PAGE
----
Saturday, September 21, 2013

How to find relative strength stocks

A client asks: “How do you select the relative strength stocks?  Do you check one by one or do you have a tool?”

One of the best ways to find relative strength trading candidates is to look for actively traded stocks which exhibit a distinctive pattern of higher highs and higher lows in their 1-3 month chart patterns when compared against the major indices.  Arguably the best high-probability relative strength set-up for a trade is to look for such patterns following a decline in the S&P 500 Index (SPX).  When the SPX has made a series of lower highs and lows over, say, a 1-2 month period you will often find individual stocks that have made higher highs and lows during the same period.  These stocks normally reflect insider buying, since typically only the “smart money” is savvy enough to purchase stocks in a broad market downtrend.  The assumption behind this pattern is that informed traders are “in the know” and expect the stock to rebound with a market-beating performance once the broad market decline bottoms out and reverses.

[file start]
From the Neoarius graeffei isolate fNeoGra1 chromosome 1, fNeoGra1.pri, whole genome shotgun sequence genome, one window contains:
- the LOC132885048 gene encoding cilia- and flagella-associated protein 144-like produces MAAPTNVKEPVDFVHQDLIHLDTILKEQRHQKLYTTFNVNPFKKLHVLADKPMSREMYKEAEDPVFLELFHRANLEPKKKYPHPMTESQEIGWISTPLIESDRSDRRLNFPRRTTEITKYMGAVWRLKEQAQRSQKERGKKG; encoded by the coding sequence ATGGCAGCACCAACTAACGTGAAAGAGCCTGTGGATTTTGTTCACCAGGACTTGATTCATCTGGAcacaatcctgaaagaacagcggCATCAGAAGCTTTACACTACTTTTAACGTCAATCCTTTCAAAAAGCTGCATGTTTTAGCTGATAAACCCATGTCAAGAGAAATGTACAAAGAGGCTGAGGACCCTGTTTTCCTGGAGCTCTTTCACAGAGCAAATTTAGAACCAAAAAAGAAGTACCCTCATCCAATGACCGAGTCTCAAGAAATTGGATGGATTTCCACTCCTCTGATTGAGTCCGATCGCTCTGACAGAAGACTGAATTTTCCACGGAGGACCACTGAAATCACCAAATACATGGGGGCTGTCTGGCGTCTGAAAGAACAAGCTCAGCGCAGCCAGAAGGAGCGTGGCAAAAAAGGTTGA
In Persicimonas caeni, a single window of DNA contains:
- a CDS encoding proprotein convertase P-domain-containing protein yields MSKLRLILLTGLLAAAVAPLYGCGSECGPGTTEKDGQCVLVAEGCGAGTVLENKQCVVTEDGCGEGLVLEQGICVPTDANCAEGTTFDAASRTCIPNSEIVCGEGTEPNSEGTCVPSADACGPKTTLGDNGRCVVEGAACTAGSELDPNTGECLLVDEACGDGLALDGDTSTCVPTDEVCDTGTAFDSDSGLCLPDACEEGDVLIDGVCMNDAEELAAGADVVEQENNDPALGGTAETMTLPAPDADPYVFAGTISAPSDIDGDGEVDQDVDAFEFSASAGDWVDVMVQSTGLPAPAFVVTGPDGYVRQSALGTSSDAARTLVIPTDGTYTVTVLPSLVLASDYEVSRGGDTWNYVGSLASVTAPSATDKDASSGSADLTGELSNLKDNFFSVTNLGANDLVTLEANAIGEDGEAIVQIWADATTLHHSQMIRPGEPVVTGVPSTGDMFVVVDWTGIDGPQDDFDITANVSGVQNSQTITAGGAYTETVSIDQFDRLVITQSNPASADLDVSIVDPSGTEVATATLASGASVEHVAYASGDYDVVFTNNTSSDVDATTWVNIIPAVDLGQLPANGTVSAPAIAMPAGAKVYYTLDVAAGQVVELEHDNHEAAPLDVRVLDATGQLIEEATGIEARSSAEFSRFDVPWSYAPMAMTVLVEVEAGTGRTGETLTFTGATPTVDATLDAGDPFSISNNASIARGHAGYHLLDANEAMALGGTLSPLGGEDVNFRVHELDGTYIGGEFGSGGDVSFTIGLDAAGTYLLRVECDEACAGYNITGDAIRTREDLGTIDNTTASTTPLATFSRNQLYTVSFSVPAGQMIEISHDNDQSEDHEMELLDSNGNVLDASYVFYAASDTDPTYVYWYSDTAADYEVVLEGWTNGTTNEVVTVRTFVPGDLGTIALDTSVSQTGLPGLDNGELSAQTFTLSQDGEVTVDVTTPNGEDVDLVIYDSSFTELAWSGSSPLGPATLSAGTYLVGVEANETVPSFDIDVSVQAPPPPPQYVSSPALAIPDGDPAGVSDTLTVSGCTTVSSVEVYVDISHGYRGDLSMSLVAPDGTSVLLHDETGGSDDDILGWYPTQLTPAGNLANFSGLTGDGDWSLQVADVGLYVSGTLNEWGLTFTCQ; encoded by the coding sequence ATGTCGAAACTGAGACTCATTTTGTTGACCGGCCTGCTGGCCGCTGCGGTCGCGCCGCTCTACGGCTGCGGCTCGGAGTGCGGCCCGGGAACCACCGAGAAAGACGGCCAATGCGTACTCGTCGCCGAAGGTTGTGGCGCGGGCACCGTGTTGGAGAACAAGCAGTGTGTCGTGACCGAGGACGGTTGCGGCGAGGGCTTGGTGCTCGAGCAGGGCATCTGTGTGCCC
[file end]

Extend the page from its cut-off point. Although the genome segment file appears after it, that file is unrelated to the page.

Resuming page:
A good example of a relative strength stock in recent months is EPAM Systems (EPAM), which in two different instances maintained its relative strength position versus the S&P during market pullbacks.  The first such instance was in the May-June period when the SPX made lower highs and lows while EPAM made higher highs and lows.  More recently, EPAM made higher highs and low during the August broad market pullback, which presaged its strong performance in September.

A fast way of checking for relative strength is by simply going to and typing in the stock symbol (say for IBM) and then selecting the "Compare To" button.  This provides a pull-down menu and you can either select an index for comparison (in this case the S&P 500) or else type in a symbol of the stock, ETF or index of your choice).  The chart shows the price line of IBM compared against that of the SPX (or whichever symbol you select).  If the stock's price line is above that of the SPX, then you can automatically see that it's in a relative strength position -- especially if it has been outperforming the index for a period of several weeks or months.